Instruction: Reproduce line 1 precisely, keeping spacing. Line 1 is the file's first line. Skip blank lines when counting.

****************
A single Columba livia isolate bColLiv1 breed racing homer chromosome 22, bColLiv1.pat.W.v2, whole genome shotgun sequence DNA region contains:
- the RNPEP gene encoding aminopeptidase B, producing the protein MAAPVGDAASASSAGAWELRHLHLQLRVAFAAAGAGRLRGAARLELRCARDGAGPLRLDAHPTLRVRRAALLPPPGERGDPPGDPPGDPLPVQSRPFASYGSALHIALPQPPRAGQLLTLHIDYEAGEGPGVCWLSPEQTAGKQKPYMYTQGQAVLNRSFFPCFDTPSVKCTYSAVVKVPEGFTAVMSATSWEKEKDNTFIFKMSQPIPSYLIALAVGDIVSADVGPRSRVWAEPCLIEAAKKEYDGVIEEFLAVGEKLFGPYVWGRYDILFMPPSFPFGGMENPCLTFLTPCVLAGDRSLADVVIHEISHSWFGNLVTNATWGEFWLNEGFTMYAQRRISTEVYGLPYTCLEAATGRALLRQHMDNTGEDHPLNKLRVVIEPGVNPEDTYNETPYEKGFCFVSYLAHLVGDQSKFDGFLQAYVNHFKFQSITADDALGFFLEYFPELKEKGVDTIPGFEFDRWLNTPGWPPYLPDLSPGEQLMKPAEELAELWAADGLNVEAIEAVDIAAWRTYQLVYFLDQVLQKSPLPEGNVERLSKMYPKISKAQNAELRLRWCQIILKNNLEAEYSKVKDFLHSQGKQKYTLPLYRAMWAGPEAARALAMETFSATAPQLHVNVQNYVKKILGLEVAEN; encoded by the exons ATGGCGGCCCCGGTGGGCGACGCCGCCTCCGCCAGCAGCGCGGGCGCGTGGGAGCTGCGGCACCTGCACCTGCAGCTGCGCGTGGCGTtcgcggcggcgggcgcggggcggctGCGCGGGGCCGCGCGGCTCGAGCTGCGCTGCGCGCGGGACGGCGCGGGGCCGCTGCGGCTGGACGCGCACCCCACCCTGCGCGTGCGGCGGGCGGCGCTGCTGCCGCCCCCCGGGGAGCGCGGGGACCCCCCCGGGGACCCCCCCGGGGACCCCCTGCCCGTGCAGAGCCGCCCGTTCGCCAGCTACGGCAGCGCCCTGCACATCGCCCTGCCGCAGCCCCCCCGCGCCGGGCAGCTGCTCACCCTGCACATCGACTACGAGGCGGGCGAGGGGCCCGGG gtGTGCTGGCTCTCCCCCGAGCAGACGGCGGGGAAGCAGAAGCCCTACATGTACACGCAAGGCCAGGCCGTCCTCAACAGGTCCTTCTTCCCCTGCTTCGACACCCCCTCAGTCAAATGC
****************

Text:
A single Columba livia isolate bColLiv1 breed racing homer chromosome 22, bColLiv1.pat.W.v2, whole genome shotgun sequence DNA region contains: